Our general election campaign for 2015 is featured around communication because we believe that nobody should have to lose their voice to MND. The afternoon session on Friday 5 December during the 25th International Symposium on ALS/MND also focussed on this topic.
Around 80-95% of people living with MND will face communication problems as their speech deteriorates. Through local and national campaigning we can give people living with MND a voice; be it signing the MND Charter or by influencing the 2015 general election campaign.
Augmentative and Alternative Communication (AAC) technology is an emerging field of rapidly expanding technology, which has a real impact on people’s lives. Anna Reeves from The ACE Centre, UK gave the opening talk on low and high tech devices, whilst explaining what’s happening in the UK.
She explained that twenty years ago there were just five types of communication aids. Today, there are over 200, giving the user a huge array of choice. Some examples of low-tech devices include eye spelling and speaking boards, which are very simple but effective for people who are not familiar with technology. Whereas more high-tech devices include tablets and the eye gaze systems.
This means there is a great deal of ‘choice’ out there, which can be really confusing. Anna explained that she is in the process of creating an online database, which enables you to search using a variety of fields, to find the right communication device for you. Anna said: “All these AAC devices are a bit like a sweet shop saying – look at all these things that can change your life! However, the equipment alone is not the solution, it’s using the right device that’s best for you that is.”
AAC in the England
Communication is fundamentally important, especially to people with MND. However, in England, getting access to the right equipment at the right time can be challenging. This is why Anna has identified and engaged with key politicians with a personal interest in communication, including the Prime Minister, David Cameron.
Anna said: “Engaging with politicians was key for us moving forward. But, there’s still a way to go – we’ve got the funding but now we need to implement it, getting all our services working together. Over time we will evaluate the AAC referral service to ensure equity across the country, so that everyone living with MND gets the AAC tech they need!”
Brain Computer Interfaces
Dr Andrea Kubler from Germany presented her research on brain computer interfaces (BCI) and their role as communication devices in MND. BCI works by early stage active involvement by the user, allowing the computer to process their brain activity to perform tasks.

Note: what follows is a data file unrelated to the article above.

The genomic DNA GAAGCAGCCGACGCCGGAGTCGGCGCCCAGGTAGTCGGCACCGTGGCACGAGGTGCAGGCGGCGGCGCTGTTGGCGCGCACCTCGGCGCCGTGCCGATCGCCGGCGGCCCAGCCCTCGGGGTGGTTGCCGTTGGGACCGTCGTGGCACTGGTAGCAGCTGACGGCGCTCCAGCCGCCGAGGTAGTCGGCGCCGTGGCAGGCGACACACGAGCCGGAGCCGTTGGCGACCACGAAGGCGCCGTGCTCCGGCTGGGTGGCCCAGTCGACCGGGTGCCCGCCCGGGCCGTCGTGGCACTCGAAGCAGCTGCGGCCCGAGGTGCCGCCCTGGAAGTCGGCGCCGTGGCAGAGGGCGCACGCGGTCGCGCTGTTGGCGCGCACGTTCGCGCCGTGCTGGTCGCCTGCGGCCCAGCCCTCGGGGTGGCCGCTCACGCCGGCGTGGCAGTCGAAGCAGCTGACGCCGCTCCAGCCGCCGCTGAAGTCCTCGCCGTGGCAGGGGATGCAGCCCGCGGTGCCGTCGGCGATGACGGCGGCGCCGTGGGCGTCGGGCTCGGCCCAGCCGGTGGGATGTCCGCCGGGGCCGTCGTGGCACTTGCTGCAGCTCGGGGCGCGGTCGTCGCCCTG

Dr Kubler said: “The key point of Brain-Computer Interfaces (BCI) is that they can be used to interact with the computer and the environment via the brain. This means that no muscles are involved, making it an ideal tool for people living with MND to communicate with.
“We have trialled our BCI in people living with MND who are in an advanced ‘locked-in-state’ and have found that, not only can they control the BCI, but by providing people living with MND with a BCI and something meaningful, this can improve and create a good quality of life.”
The final presentation of the AAC session was from Association-funded researcher Dr Phillipa Rewaj (University of Edinburgh). Dr Rewaj explained that people unwilling to accept a non-individualised voice was the main reason for AAC abandonment, and the voice banking project aims to address this (find out more about the voice banking project here).
The bank has 740 donor voices, which can be ‘mixed’ to create an individualised voice. This means that the researchers can build a voice after just a short 15 minute recording session using what is known as the ‘voice cloning tool kit!’
Dr Rewaj said: “We have used voice banking on 55 people living with MND in Scotland, and have already received feedback from 15 of these. We have received some extremely positive feedback and all said that they preferred their individual voice to already existing AAC programmed voices.”
Dr Reeves concluded: “Having been involved in the field of AAC for many years I have experienced the impact of enabling communication for people with MND who have had no voice. As technology evolves to enable access to communication, we all have a duty to ensure that everyone who can benefit from these technologies is empowered to do so.”
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